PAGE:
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Hapag Reports Below Forecast Results Warning of Prolonged Challenges

Hapag-Lloyd
Hapag-Lloyd expects prolonged challenges in the market (file photo)

Published Nov 9, 2023 5:28 PM by The Maritime Executive

 

Hapag-Lloyd became the latest of the large carriers to report a significantly lower financial performance in the quarter posting what the investment community is calling a “big miss.” The world’s fifth largest container carrier however also painted a bleak picture for the market outlook, lowering its forecast and saying it expects it could be years until the market recovers.

“If spot rates do not recover, we could face some challenging quarters in this subdued market environment,” said Rolf Habben Jansen, CEO of Hapag-Lloyd. Describing what he called a “challenging market,” he told investors that he expected 2024 and potentially after that to remain difficult. Speaking in an interview with Bloomberg he said he was concerned about the next 24 to 36 months saying the markets were likely to remain under significant pressure.

Unlike many others in the industry, Hapag’s challenge is however not with volumes. The company reported a small increase in volumes for the third quarter versus last year and a roughly flat level of volume for the first nine months of 2023 compared to the prior year. Hapag moved over 3.1 million boxes last quarter and more than 8.9 million TEUs so far in 2023.

“Freight rates are below prior-year level,” Jansen told investors reported, “as expected, fell again in the third quarter, which is reflected in much lower earnings.” Rates were down overall by nearly two-thirds in the quarter falling from $3,106 per TEU last year to $1,312 per TEU in the current quarter. “It was much lower in several trades,” Hapag warned with Jansen noting that rates in some segments are “where you cannot operate ships at a profit.”

Hapag has been one of the contributors to the building overcapacity he cited in the market. The company began at mid-year taking delivery on its ultra large vessels, each with a capacity of 23,600 TEU, and in the third quarter, they began operating on the route between Asia and Northern Europe. Jansen told investors that the overall industry orderbook is still “very substantial,” predicting it could be six or eight quarters where capacity will grow faster than demand.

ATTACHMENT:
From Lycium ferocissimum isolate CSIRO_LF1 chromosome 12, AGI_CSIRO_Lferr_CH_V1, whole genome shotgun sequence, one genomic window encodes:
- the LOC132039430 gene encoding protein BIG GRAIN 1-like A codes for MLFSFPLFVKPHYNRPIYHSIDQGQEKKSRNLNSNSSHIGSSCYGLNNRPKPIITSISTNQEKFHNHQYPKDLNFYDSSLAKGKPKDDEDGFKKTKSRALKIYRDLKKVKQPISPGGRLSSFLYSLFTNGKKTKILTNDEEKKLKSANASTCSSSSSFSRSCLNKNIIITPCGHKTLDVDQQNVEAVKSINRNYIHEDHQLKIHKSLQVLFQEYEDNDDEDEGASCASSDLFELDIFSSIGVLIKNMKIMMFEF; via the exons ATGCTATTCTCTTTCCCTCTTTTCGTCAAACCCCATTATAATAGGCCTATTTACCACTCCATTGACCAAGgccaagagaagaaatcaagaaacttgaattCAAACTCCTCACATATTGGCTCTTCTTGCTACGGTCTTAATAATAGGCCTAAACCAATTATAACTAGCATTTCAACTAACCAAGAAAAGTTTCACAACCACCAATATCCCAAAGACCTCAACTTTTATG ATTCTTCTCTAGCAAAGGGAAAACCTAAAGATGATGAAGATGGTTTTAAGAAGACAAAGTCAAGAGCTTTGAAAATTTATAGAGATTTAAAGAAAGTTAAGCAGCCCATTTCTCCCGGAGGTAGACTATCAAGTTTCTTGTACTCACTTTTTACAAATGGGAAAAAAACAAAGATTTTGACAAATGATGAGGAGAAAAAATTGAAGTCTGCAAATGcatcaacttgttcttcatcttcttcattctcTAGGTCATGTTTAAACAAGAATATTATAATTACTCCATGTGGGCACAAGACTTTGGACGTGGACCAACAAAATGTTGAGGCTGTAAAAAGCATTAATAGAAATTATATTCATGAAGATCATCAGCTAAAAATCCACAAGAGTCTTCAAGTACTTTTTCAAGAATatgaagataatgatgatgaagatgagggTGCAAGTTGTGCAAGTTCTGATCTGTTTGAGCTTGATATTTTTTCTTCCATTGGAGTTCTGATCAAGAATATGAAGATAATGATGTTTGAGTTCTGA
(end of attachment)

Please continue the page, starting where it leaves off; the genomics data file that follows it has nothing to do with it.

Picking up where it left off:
Hapag however remained profitable both for the quarter and nine months, although significantly below analyst estimates. The company earned in Q3 2023 just $293 million in gross profit down from nearly $5.2 billion in the third quarter a year ago. For the nine months, gross profit was over $3.4 billion down from more than $14.6 billion a year earlier. 

Setting expectations for the remainder of 2023, Hapag lowered its forecast to an EBITDA for the year of between $4.5 to $5.5 billion, compared to $4.5 billion reported for the first nine months. Analysts are interpreting it that the company was warning that the fourth quarter would continue the downward trends.

Hapag told investors that its focus will be on reducing expenses, such as savings on the procurement side, while also reporting that transportation costs were down by 11 percent year-over-year due to improvements in the global supply chain and lower average bunker consumption price. Unlike peers, including Maersk, Jansen told investors they do not anticipate large adjustments in their number of employees. Last week, Maersk said it has already reduced its headcount by 6,500 people and is continuing with a target of 10,000 people total, or approximately 10 percent of its workforce.

Jansen said Hapag also looks to lower costs by making adjustments to its service network. As part of THE Alliance, Hapag has already suspended service on some routes and taken steps to reduce capacity. Jansen said they would continue to look to cut capacity to address the expectations of lower contract rates for 2024 and a continued soft spot market. Jansen said they would continue their efforts at expanding the terminal portfolio.